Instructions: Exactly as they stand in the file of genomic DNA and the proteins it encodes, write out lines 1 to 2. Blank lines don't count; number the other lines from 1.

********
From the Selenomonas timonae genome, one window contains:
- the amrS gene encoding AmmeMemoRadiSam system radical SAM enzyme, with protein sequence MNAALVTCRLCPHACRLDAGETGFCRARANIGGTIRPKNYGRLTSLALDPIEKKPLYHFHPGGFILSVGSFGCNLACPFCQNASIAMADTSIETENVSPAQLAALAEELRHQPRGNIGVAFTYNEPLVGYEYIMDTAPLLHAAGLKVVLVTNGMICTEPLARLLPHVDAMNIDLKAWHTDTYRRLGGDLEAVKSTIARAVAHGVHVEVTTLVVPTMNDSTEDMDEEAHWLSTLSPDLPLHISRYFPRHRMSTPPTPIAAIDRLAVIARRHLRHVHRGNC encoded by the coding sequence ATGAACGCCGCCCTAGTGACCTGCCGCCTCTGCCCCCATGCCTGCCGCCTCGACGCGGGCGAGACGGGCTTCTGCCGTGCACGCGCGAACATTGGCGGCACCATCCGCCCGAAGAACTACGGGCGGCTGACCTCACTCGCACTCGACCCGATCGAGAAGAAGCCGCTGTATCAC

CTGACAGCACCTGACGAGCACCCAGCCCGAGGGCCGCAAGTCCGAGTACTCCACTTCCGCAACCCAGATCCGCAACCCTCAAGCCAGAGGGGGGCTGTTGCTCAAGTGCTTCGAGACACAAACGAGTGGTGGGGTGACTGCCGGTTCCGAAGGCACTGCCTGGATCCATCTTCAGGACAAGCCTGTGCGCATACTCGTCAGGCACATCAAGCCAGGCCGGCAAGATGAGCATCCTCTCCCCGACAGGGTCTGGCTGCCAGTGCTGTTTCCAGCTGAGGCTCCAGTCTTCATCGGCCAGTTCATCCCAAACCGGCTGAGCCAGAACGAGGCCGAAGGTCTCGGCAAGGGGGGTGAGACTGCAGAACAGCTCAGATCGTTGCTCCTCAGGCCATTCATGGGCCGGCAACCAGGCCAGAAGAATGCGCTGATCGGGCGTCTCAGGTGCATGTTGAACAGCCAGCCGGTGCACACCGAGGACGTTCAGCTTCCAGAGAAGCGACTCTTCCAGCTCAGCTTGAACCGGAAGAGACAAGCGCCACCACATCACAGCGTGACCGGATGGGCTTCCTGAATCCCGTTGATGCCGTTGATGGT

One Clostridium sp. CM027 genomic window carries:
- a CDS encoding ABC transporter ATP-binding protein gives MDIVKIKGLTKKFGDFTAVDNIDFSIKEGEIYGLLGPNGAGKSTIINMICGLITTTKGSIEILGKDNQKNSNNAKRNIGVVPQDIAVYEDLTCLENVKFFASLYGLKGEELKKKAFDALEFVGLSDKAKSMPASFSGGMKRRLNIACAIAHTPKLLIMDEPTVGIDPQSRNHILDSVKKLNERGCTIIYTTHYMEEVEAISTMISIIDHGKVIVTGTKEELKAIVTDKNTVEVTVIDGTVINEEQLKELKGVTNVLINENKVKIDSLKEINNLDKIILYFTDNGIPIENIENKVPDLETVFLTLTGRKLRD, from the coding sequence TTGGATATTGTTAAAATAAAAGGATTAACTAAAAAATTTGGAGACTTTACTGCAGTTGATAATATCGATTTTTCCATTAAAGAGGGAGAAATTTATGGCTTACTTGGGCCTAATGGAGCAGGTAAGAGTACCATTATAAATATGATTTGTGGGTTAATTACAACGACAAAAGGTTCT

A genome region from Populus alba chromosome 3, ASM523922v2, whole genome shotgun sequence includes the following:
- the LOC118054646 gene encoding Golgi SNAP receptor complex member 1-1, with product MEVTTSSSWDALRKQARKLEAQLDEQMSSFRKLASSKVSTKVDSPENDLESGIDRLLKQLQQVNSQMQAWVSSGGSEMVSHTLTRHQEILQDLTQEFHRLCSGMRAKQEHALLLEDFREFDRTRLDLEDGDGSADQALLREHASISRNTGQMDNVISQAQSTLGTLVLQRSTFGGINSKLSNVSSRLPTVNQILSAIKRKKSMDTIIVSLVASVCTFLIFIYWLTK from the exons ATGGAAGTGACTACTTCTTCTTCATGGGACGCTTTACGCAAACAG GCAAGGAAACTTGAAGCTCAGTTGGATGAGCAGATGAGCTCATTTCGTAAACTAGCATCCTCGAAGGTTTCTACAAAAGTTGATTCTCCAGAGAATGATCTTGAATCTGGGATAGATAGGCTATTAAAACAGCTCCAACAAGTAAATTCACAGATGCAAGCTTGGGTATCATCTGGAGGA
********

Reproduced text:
From the Selenomonas timonae genome, one window contains:
- the amrS gene encoding AmmeMemoRadiSam system radical SAM enzyme, with protein sequence MNAALVTCRLCPHACRLDAGETGFCRARANIGGTIRPKNYGRLTSLALDPIEKKPLYHFHPGGFILSVGSFGCNLACPFCQNASIAMADTSIETENVSPAQLAALAEELRHQPRGNIGVAFTYNEPLVGYEYIMDTAPLLHAAGLKVVLVTNGMICTEPLARLLPHVDAMNIDLKAWHTDTYRRLGGDLEAVKSTIARAVAHGVHVEVTTLVVPTMNDSTEDMDEEAHWLSTLSPDLPLHISRYFPRHRMSTPPTPIAAIDRLAVIARRHLRHVHRGNC encoded by the coding sequence ATGAACGCCGCCCTAGTGACCTGCCGCCTCTGCCCCCATGCCTGCCGCCTCGACGCGGGCGAGACGGGCTTCTGCCGTGCACGCGCGAACATTGGCGGCACCATCCGCCCGAAGAACTACGGGCGGCTGACCTCACTCGCACTCGACCCGATCGAGAAGAAGCCGCTGTATCAC